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Shameless Self-promotion Easter Sunday

Here's a pretty old post from the blog archives of Geekery Today; it was written about 13 years ago, in 2011, on the World Wide Web.

Happy Easter! And a very Shameless Sunday to you all.

To-day is a day of celebration and preparation — sharing brunch and folding booklets; cleaning house and packing boxes. After some Easter festivities I’m now setting to work preparing a big batch of Market Anarchy (for general purposes, and for ALL and C4SS at this summer’s Porcfest), and also the beginnings of cleaning and packing for our upcoming big move back east. (Yesterday’s mission was donating clothes; next weekend’s, I think, will be parting with books at our local used bookery.)

And you? What have you been up to this week? Write anything? Leave a link and a short description for your post in the comments. Or fire away about anything else you might want to talk about.

8 replies to Shameless Self-promotion Easter Sunday Use a feed to Follow replies to this article · TrackBack URI

  1. rmangum

    I’ve been preparing to write my final paper on James Joyce’s Ulysses, tentatively titled “The Politics of the New Bloomusalem.” An important guide has been Manganiello’s “Joyce’s Politics,” which makes a strong claim that perhaps the most influential modernist writer of the 20th century was an anarchist. There’s no doubt that Joyce was well-versed in the anarchist and the broader socialist tradition of the 19th century (Stephen Dedalus seems to be something of a Stirnerite). His favorite political theorist, according to Manganiello: Benjamin Tucker!

    • j.f. smith

      I watched a video featuring Ursula Le Guin and Margaret Killjoy about anarchism and literature last night. Killjoy mentions at one point that Joyce was apparently influenced by both individualist and syndicalist strains of anarchist thought.


  2. Todd S.

    Where “back east” are you moving?

  3. Shawn P. Wilbur

    Well, the April book and craft fairs are over, so I feel like I have a chance to breathe again. I did a short translation of one of Etienne Cabet’s pamphlets today, and worked on some more of Jeanne Deroin’s essays. And then at the end of the day I stumbled on “The Journal of Progress,” from 1853, edited by a group including Joshua King Ingalls. Ingalls contributed four original essays, plus what I initially thought were reprints of the four essays on property and rights that appeared in “The Spirit of the Age,” but which actually appear to have been radically rewritten, despite retaining the same titles. I did a quick wiki-collate of a couple of the essays, to be sure my eyes weren’t deceiving me, but I’ll have to wait until tomorrow to do a full collation and see what I’ve really found. And a colleague sent me some early Josiah Warren articles, which need to be compared to the two “practical details” volumes, so it’s starting to look like a week of text-collation and bibliographical details. Could be far worse…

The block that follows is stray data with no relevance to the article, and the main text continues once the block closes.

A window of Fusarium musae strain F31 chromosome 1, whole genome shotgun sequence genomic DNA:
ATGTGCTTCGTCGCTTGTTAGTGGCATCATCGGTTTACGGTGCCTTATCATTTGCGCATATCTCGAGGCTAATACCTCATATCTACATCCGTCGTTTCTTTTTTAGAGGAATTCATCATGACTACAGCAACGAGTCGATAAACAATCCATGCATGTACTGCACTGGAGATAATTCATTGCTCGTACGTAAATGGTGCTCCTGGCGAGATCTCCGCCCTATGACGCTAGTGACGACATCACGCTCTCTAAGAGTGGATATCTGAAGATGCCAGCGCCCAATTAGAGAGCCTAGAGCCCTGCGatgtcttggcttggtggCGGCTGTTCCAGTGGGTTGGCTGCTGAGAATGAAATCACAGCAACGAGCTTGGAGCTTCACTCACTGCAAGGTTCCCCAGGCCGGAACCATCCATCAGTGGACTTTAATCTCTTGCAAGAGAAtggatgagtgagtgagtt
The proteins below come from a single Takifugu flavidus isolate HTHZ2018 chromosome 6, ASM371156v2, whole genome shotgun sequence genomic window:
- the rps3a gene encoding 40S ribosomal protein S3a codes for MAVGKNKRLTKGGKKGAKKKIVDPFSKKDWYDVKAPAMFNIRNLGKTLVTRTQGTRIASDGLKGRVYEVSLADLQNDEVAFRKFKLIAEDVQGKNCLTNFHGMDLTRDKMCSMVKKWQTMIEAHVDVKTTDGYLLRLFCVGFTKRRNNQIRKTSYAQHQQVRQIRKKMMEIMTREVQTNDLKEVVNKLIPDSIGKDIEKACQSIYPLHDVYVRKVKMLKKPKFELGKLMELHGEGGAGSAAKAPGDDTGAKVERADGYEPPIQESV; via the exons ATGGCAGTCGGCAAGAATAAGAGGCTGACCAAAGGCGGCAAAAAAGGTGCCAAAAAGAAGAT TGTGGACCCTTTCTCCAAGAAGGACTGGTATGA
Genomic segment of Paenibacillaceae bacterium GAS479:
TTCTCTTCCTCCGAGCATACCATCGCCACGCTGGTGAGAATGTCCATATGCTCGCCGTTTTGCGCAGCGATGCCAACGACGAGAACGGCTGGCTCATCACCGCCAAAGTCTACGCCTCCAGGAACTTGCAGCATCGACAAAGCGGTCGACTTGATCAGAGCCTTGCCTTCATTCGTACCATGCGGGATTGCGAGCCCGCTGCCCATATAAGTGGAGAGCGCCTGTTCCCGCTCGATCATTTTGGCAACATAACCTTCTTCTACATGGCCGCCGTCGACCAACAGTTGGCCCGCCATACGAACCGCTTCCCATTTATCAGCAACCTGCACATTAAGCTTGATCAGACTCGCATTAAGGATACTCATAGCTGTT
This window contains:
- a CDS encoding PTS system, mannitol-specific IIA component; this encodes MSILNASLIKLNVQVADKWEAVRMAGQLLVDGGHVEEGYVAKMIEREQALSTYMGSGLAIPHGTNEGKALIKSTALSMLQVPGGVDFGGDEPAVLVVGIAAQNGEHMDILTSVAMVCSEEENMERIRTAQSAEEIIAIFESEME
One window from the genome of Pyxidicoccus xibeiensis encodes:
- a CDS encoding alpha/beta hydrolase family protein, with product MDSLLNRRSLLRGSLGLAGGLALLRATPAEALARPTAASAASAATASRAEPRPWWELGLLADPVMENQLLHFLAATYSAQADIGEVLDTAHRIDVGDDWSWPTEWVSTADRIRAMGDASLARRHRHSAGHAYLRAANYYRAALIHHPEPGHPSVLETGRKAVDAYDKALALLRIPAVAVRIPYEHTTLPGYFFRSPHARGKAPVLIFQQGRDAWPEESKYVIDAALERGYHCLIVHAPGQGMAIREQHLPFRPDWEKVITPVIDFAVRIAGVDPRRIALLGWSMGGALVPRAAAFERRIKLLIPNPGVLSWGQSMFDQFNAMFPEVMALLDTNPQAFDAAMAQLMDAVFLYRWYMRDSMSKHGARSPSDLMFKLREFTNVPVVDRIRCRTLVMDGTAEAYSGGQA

4. Drunkenatheist

    haha, I can empathize, man. From 3.07 – 12.09, I moved six times. About 6 mos. ago, I hit the point where I’m viewing possessions as nothing but shit I have to drag to another place. (One good thing about it: that mentality definitely helps force me to make better decisions re: what I need/don’t need.) We’ve been slowly paring things down because I just can’t deal with clutter and extraneous, unused crap laying around here.

    As for the shameless portion… A friend of mine is doing the NNAF Bowl-a-Thon for Philly’s Women’s Medical Fund this year. She’s met her personal fundraising goal, but WMF is short of making their goal by $363. The Philly goal is $24K, and for anyone who would rather donate to a less fortunate funding org, there are six groups that have not yet raised $1K. I have info and all the groups linked on this blog post (from earlier this evening): http://drunkenatheist.com/2011/04/25/late-birthday-gift/

    Good luck with the move!!

  5. Gary Chartier

    I had a great time at the Pacific Division APA over the weekend. It was lots of fun to see Roderick and to meet Jennifer Baker and Doug Rasmussen, who were both thoughtful and good-natured commentators on Economic Justice and Natural Law (the same goes for Doug den Uyl and David Gordon, who weren’t able to be there). Elenor and I had an enjoyable lunch with Neera Badhwar, and I got to know Dave Schmidtz and Cate Johnson over breakfast on Sunday. Then, Roderick and I wandered around San Diego’s Gaslamp Quarter and traded silly observations about signs and window displays before meeting Elenor for lunch. Many, many thanks to the Molinari Society for making this happen!

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